‘Some kind of terror.’ Snowboarder spends 15 hours trapped overnight in Tahoe ski gondola

Visitors ride the gondola at Heavenly Ski Resort
A woman was trapped overnight inside a gondola at South Lake Tahoe’s Heavenly Mountain Resort. One of the resort’s gondolas is shown here in November 2021.
(Robert Gauthier / Los Angeles Times)

A woman spent 15 freezing hours inside a gondola high above the snow-covered slopes of a Lake Tahoe area ski resort, according to local authorities.

Monica Laso was on a snowboarding trip with friends at South Lake Tahoe’s Heavenly Mountain Resort on Thursday when she decided she was too tired to ride her board back down the mountain, according to KCRA News, which first reported the incident.

So she asked an employee if she could take a gondola back down, boarding about 4:58 p.m. Two minutes later, the station reported, the ski lift stopped running and she was left alone, cold and without a phone or light.


Laso remained inside the gondola through the night, rubbing her hands and feet to stay warm as the temperature dropped into the low 20s.

Friday morning, a call came in to South Lake Tahoe Fire Rescue about 8:30 a.m. There was a woman at Heavenly Mountain Resort who was suffering from cold exposure, the caller said, according to Sallie Ross, spokesperson for the department. She had been found inside the gondola after workers started the lift up for the day, sending her back down to the base of the mountain.

An engine was dispatched and minutes later firefighters arrived at the resort, Ross said. Laso was treated at the scene and declined to be taken to a hospital.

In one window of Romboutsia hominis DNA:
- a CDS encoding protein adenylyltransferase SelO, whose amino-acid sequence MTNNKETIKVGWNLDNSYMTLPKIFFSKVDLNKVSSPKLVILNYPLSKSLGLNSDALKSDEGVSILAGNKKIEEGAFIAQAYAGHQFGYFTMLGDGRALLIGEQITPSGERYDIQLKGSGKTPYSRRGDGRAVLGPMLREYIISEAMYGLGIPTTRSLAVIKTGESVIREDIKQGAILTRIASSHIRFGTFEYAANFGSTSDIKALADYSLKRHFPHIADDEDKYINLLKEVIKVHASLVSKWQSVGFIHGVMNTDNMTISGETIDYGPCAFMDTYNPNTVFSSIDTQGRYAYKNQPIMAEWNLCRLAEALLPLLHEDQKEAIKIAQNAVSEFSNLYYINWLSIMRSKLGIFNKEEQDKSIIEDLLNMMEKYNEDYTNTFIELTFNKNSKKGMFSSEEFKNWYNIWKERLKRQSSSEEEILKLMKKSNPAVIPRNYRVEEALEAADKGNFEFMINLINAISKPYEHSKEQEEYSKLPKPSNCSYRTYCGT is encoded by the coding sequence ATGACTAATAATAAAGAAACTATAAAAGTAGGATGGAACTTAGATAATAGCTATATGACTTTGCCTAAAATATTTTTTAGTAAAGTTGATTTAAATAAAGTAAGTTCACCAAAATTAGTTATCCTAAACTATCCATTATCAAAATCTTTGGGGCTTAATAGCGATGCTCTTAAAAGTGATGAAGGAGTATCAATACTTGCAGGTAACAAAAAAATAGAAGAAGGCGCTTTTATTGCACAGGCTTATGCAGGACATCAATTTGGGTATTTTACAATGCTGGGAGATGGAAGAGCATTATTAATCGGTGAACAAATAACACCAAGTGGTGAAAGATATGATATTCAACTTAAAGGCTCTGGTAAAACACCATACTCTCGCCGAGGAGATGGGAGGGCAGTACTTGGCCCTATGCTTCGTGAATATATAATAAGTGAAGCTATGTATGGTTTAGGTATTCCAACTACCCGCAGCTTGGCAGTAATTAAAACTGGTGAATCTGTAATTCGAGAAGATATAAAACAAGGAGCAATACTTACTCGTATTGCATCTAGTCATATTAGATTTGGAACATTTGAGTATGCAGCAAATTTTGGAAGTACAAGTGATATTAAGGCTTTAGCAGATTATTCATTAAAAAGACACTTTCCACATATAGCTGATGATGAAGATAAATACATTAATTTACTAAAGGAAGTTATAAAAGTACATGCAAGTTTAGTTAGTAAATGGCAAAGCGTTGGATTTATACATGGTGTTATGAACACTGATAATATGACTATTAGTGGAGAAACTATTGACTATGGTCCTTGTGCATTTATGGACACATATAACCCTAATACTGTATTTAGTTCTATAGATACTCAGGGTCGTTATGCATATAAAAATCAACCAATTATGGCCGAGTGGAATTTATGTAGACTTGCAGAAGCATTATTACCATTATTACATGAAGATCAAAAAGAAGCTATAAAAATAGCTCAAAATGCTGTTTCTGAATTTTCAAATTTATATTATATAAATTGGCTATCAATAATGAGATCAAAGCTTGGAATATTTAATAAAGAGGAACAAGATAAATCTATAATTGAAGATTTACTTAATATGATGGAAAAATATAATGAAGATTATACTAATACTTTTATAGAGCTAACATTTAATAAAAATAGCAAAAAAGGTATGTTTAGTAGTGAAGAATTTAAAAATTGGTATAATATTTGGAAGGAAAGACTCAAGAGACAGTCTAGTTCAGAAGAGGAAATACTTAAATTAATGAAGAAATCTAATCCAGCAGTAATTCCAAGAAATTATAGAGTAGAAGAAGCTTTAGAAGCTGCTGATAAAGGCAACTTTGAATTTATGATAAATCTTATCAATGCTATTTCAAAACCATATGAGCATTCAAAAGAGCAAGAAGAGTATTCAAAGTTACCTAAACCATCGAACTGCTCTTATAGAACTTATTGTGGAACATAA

“They assessed her and she did not choose to be transported,” Ross said in a telephone interview Saturday. “It sounds like she wasn’t injured or anything, but she definitely didn’t have a great night, that’s for sure.”

Laso said in a Spanish-language interview with KCRA that she yelled out whenever a worker passed by below, but that she “felt very frustrated” because they couldn’t hear her. The long, dark night was “very cold,” she said.

The resort is “investigating this situation with the utmost seriousness,” said Tom Fortune, chief operating officer of Heavenly Mountain Resort.


“The safety and wellbeing of our guests is our top priority,” Fortune said in an emailed statement.

The incident came barely two weeks after one skier was killed and another injured in an avalanche at Palisades Tahoe, a ski resort about 40 miles northwest of Heavenly.

Ross said the fire rescue department had “certainly never responded to anything like this,” describing the incident as “a total anomaly.”

“I don’t know how something like that could have happened. It’s very weird,” she said. “She must have felt some kind of terror, really, knowing she’s there all alone and not knowing if someone was going to find her. That must have really been terrifying for her.”